Lisa Sullivan, PhD
Professor of Biostatistics
Boston University School of Public Health
This module will continue the discussion of hypothesis testing, where a specific statement or hypothesis is generated about a population parameter, and sample statistics are used to assess the likelihood that the hypothesis is true. The hypothesis is based on available information and the investigator's belief about the population parameters. The specific test considered here is called analysis of variance (ANOVA) and is a test of hypothesis that is appropriate to compare means of a continuous variable in two or more independent comparison groups. For example, in some clinical trials there are more than two comparison groups. In a clinical trial to evaluate a new medication for asthma, investigators might compare an experimental medication to a placebo and to a standard treatment (i.e., a medication currently being used). In an observational study such as the Framingham Heart Study, it might be of interest to compare mean blood pressure or mean cholesterol levels in persons who are underweight, normal weight, overweight and obese.
The technique to test for a difference in more than two independent means is an extension of the two independent samples procedure discussed previously which applies when there are exactly two independent comparison groups. The ANOVA technique applies when there are two or more than two independent groups. The ANOVA procedure is used to compare the means of the comparison groups and is conducted using the same five step approach used in the scenarios discussed in previous sections. Because there are more than two groups, however, the computation of the test statistic is more involved. The test statistic must take into account the sample sizes, sample means and sample standard deviations in each of the comparison groups.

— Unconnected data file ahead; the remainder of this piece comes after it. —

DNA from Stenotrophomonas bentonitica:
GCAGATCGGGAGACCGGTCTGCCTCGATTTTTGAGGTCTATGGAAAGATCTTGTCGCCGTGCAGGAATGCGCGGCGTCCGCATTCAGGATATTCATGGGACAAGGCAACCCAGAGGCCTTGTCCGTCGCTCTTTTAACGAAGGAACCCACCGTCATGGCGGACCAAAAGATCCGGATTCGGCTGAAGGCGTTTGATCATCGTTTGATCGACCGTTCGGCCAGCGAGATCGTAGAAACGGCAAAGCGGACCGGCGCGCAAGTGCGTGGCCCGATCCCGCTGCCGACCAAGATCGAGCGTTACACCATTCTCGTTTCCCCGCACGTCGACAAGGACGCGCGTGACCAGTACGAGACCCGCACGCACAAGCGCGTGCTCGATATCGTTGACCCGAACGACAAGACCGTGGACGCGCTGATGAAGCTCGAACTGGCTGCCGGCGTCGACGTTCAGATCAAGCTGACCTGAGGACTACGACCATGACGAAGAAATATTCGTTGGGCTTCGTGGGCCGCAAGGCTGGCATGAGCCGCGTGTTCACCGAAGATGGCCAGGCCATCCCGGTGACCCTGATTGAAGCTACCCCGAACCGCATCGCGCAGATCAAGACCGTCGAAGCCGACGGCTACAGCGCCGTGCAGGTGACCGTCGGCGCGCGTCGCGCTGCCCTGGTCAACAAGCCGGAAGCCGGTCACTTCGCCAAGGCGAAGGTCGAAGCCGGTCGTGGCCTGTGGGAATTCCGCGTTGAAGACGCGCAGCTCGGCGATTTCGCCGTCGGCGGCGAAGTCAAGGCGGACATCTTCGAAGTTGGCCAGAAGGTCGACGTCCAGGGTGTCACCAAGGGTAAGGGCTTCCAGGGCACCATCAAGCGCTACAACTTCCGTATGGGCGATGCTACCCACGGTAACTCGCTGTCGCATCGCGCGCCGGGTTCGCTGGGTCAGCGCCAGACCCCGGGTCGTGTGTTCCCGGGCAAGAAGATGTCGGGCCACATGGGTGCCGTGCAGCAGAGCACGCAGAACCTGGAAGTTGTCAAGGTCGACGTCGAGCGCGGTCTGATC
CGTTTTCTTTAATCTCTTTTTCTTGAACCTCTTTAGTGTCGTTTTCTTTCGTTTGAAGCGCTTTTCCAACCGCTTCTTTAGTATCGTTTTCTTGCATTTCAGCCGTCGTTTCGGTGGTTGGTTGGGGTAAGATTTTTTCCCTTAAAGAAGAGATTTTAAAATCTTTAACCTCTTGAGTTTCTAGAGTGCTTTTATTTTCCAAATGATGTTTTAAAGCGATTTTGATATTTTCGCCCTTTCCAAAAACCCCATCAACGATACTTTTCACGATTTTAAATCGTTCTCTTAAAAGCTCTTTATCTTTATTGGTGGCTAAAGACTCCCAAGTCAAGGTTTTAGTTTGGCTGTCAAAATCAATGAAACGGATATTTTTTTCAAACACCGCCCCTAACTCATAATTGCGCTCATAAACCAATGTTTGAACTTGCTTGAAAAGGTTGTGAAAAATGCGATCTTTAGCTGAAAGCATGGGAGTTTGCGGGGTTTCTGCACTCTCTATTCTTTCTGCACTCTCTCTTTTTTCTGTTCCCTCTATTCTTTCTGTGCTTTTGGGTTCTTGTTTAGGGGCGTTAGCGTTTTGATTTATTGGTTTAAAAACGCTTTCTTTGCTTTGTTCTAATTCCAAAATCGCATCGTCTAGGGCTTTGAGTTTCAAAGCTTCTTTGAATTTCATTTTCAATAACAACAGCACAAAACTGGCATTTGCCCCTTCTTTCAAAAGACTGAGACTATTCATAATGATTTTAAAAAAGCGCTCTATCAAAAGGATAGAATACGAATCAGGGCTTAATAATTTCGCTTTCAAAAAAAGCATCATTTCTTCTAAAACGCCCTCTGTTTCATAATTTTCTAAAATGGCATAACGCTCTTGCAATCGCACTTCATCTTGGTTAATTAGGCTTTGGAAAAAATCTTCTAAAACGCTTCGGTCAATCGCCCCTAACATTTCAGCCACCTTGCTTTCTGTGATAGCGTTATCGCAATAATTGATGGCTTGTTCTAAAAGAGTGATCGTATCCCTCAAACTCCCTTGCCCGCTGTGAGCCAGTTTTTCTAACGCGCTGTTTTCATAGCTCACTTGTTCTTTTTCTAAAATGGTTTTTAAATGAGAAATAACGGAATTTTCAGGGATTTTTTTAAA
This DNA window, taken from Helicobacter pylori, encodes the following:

If one is examining the means observed among, say three groups, it might be tempting to perform three separate group to group comparisons, but this approach is incorrect because each of these comparisons fails to take into account the total data, and it increases the likelihood of incorrectly concluding that there are statistically significate differences, since each comparison adds to the probability of a type I error. Analysis of variance avoids these problemss by asking a more global question, i.e., whether there are significant differences among the groups, without addressing differences between any two groups in particular (although there are additional tests that can do this if the analysis of variance indicates that there are differences among the groups).
The fundamental strategy of ANOVA is to systematically examine variability within groups being compared and also examine variability among the groups being compared.
After completing this module, the student will be able to:
- Perform analysis of variance by hand
- Appropriately interpret results of analysis of variance tests
- Distinguish between one and two factor analysis of variance tests
- Identify the appropriate hypothesis testing procedure based on type of outcome variable and number of samples